“Unless you change your lifestyle for health, eventually you will need to change your lifestyle for illness.”
When an illness strikes, I make all sorts of changes to my lifestyle. I fit in doctor’s appointments, physiotherapy, getting prescriptions, taking medicines, having blood tests, hospital trips, surgery. I make adjustments to my routine, live at a slower pace and cut down on commitments. I accept that if I ever get something serious, I may need to accept being housebound, modify my home, or require a walker or wheelchair to get around. For both minor and major illnesses, there will be changes to my lifestyle.
Isn’t it crazy that we are willing to make changes to our lifestyle when we become ill, yet not willing to make such changes to keep our health. Most importantly, so-called ‘diseases of affluence’ (obesity, heart disease, diabetes, some cancers), can be prevented or delayed with changes to lifestyle.
The people of the world with the highest life expectancy and lowest rate of diseases of affluence live in five ‘blue zones’ of the world: Sardinia, Italy; Ikaria, Greece; Nicoya, Costa Rica; Okinawa, Japan; and Loma Linda, California (Seventh Day Adventists). Of diverse cultures, they have certain lifestyle factors in common:
(1) A sense of purpose
(2) A routine to shed stress (moments out, praying, napping, or having a ‘happy hour’).
(3) Emphasis on engagement in family life and loved ones.
(4) Belonging to a ‘tribe’ that supports a healthy lifestyle or spiritual engagement.
(5) Moderate constant activity throughout the day.
(6) Moderate intake of calories.
(7) A plant-based semi-vegetarian diet.
(8) Moderated intake of alcohol.
(9) Low incidence of smoking
When I was younger I got away with all sorts of dietary and lifestyle indiscretions. Too much food. The wrong sorts of food. Not enough exercise. An overwhelming to-do list. Too much stress. Must-attend important meetings. Activities that went on all night, or for days, or weeks, without a break. Not enough sleep. Using food as comfort when angry, lonely or bored. Too much sitting, at my computer, at my desk, or watching soppy movies. Using alcohol as a crutch when in crisis (actually that happened when I was older).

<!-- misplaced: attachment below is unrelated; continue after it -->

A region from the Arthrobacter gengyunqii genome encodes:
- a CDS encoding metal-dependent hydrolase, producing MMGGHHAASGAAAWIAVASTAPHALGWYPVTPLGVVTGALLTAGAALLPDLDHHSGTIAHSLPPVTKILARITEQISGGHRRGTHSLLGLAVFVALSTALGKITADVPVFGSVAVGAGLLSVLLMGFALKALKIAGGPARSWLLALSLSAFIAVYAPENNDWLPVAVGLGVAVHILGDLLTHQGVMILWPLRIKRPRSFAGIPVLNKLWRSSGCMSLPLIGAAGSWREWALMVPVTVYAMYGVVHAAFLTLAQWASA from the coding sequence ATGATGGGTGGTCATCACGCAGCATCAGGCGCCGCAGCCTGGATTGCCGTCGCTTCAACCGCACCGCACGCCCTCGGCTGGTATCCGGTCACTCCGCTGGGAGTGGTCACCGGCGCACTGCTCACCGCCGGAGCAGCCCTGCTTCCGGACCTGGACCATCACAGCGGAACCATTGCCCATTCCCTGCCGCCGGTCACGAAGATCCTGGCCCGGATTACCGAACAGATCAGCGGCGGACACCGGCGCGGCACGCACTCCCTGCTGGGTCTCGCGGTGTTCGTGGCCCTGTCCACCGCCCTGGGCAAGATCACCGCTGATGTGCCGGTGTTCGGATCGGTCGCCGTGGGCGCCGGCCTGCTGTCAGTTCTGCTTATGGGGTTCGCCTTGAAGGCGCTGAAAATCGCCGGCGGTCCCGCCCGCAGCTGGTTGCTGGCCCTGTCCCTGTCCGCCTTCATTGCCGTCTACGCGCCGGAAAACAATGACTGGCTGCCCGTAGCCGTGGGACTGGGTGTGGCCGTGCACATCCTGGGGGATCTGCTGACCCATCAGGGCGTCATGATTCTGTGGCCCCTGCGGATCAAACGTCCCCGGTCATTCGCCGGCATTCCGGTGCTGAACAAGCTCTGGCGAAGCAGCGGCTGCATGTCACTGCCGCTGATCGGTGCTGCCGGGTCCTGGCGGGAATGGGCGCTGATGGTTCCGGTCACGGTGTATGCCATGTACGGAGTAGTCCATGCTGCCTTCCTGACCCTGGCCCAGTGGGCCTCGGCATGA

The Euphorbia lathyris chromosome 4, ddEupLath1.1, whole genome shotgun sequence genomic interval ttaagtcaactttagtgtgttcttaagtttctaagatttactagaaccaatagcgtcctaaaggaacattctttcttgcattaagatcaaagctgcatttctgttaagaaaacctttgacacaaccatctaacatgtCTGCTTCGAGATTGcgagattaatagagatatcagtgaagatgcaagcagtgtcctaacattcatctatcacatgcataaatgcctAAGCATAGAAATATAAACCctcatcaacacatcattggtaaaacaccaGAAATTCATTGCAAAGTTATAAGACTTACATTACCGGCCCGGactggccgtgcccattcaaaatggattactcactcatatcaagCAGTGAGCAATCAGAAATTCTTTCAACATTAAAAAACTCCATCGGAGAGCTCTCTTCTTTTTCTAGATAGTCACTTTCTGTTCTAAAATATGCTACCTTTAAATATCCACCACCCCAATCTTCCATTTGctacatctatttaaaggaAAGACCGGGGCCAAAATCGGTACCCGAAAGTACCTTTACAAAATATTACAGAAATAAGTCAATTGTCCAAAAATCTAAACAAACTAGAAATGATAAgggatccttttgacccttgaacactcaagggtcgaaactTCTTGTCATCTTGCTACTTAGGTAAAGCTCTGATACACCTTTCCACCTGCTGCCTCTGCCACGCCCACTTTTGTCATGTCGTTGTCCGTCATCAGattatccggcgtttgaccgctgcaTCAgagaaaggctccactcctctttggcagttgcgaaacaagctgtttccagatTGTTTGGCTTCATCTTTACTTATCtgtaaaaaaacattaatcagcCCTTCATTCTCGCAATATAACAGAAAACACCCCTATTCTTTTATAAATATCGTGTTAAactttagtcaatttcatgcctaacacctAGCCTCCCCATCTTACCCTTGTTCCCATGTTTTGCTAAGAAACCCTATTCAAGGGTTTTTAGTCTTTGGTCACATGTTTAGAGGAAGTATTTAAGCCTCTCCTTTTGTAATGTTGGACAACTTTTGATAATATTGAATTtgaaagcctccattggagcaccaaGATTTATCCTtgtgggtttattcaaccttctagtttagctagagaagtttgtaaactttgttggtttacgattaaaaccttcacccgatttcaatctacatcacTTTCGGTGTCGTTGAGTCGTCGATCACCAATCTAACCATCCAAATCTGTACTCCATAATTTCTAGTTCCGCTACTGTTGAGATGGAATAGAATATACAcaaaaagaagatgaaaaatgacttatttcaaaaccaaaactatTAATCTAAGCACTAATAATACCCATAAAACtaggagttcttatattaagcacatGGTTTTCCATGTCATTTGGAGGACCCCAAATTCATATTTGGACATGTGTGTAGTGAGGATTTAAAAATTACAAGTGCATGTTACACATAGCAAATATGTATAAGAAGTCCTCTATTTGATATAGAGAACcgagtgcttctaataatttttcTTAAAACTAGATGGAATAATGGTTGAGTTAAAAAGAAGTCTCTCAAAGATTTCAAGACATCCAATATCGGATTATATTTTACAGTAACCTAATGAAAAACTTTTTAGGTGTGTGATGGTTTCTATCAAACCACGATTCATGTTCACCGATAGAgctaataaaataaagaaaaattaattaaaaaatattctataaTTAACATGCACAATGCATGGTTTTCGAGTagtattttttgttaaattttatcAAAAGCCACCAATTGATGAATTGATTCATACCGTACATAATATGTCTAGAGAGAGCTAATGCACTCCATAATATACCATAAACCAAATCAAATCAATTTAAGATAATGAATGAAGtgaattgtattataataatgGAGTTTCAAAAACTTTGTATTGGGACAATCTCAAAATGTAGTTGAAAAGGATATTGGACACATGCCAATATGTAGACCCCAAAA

Eventually all that took its toll. It wasn’t one thing in particular. It became everything in general. Lack of sleep made me tired, leading to a low exercise tolerance. I had a healthy diet yet, when stressed, I turned to food for comfort or I would sit watching soppy movies.
I became overweight. I was in good health but knew the risk factors were getting higher for me. This was why I began my H.E.A.L.T.H.plan. Whilst putting in place healthy eating and higher activity has reaped me the greatest benefit (and I am now in the middle of the healthy weight range), I believe it was changes to my lifestyle in the years preceding that set me up for that success.
(1) Developing a new sense of purpose and vision for my future. This included a vision of me as vibrant and radiant; with good health as a goal.
(2) Putting family first. This included caring for my mother in her terminal illness, and regular contact with my children, grand-children, siblings and extended family.
(3) Developing strategies for letting go of stress that do not involve food or alcohol or sitting like a blob. These include phoning a friend, journalling, visiting someone, going to the library, walking, getting outside, spending time in nature, or time-out in finding ‘me’.
(4) Simplifying my life. Getting rid of clutter and letting go of too many commitments has been easier since the sale of the business and the marital settlement. Nevertheless, it has become my mindset, to prioritize those things that really matter.
(5) Non-food rewards. Essential to my H.E.A.L.T.H.plan. has been celebrating each milestone of success by buying new articles of clothing as the dress-sizes have dropped, going to a movie or having weekend trips.
(6) Belonging to a ‘tribe’ that supports a healthy lifestyle. I don’t smoke. I don’t drink to excess. I have been encouraged in my more active lifestyle and in non-food rewards.
One remaining lifestyle factor, that of ‘tribal engagement’ in celebrations surrounding food, will be the topic of my next H.E.A.L.T.H.plan post.
All these changes in lifestyle combined triggered a massive change in attitude a year ago to one of optimism and a more positive self-image that put me on the road to success.
The Blue Zones. Dan Buettner